Wildlife belongs in wild: Arizona monkey bites owner, reinforces primates make bad pets

A pet rhesus monkey – on its way to be euthanized – bit its Phoenix owner on the hand last week, stirring up a renewed brouhaha about monkeys and other primates making bad pets.

Rhesus monkey in India/Thinkstock

It doesn’t take a zoological scientist to figure that one out.

While there was no word on why the monkey was being taken to euthanized in the first place, KPHO noted the monkey’s owner was “responsible,” there had been no indication the monkey was going to bite him, and the euthanization, indeed, was carried out.

A few other instances of primates gone ape back up the theory they don’t make ideal pets.

A 200-pound chimpanzee named Travis ripped off a Connecticut woman’s face in a 2009 frenzied attack, CNN reminds us, also noting another horrific happening. A different chimp that got loose from California’s Animal Haven Ranch in 2005 took it upon himself to chew off a guy’s nose and genitals.

Connecticut’s Charla Nash, 55 at the time of the attack, was a friend of Travis’s owner. Nash lost her eyelids, nose, mouth and all her fingers. “Paramedics at the scene said it looked as if Nash’s hands had been through a meat grinder as they picked up her chewed-off fingers from the floor,” reported the United Kingdom’s Daily Mail.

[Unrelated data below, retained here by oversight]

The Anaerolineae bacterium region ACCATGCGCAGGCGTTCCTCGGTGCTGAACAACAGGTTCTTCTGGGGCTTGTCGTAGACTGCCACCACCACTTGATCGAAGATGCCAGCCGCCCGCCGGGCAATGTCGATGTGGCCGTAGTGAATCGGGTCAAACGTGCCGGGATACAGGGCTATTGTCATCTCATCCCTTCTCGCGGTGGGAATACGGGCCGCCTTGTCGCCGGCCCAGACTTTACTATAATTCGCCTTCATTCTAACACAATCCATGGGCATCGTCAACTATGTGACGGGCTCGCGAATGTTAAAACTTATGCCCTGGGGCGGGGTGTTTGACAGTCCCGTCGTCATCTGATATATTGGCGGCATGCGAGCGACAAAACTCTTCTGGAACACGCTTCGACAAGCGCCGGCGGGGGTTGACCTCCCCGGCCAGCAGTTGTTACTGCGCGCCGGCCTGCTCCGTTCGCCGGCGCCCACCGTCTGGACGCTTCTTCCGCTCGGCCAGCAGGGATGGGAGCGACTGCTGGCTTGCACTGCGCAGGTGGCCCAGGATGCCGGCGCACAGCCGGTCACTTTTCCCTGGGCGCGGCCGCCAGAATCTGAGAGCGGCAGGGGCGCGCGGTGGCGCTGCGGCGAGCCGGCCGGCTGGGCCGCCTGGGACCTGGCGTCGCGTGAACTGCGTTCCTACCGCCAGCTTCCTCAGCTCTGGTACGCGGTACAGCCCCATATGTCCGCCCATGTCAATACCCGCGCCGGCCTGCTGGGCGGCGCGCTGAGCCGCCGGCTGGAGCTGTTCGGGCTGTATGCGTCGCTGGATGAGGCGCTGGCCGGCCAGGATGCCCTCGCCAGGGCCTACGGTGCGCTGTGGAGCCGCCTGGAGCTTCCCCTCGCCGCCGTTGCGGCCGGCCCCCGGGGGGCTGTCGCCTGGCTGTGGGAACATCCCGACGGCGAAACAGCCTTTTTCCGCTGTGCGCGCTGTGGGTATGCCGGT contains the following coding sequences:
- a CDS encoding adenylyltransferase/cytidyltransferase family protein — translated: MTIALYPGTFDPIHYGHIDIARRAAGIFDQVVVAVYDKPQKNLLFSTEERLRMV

Chimps aren’t the only primates who often lash out, even at their owners.

Timmy Morgan at one time had 10 rescued monkey is her Tucson backyard – monkeys no one else wanted because the pets got older and went from cute and submissive to angry and often unruly.

“They get mean because they’re confused (about) whether they’re monkey or human,” Morgan said in a 2007 interview. And who can blame them when folks dress them up in skirts, shoes, shorts and caps or make them grind organs on Paris street corners.

“So many people pull their teeth so they won’t bite.”

Rhesus monkey/Thinkstock

Dental work is not the answer, said the group Born Free USA in a news released issued in the wake of the Phoenix monkey bite.